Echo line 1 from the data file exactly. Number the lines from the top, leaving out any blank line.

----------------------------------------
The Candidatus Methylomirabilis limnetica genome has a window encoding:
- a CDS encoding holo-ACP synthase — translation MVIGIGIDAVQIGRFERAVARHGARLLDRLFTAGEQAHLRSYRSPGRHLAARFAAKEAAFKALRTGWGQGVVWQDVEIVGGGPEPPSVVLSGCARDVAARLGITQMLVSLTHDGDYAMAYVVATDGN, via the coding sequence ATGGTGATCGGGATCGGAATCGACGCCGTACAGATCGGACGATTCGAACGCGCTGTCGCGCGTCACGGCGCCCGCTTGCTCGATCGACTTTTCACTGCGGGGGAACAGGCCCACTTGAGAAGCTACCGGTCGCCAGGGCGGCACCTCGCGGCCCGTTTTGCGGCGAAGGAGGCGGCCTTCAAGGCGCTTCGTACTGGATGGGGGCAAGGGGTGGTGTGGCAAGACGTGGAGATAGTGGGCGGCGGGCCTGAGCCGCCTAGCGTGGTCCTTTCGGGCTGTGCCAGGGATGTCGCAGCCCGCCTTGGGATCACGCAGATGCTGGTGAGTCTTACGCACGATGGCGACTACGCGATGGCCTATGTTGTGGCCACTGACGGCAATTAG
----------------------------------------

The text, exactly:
The Candidatus Methylomirabilis limnetica genome has a window encoding: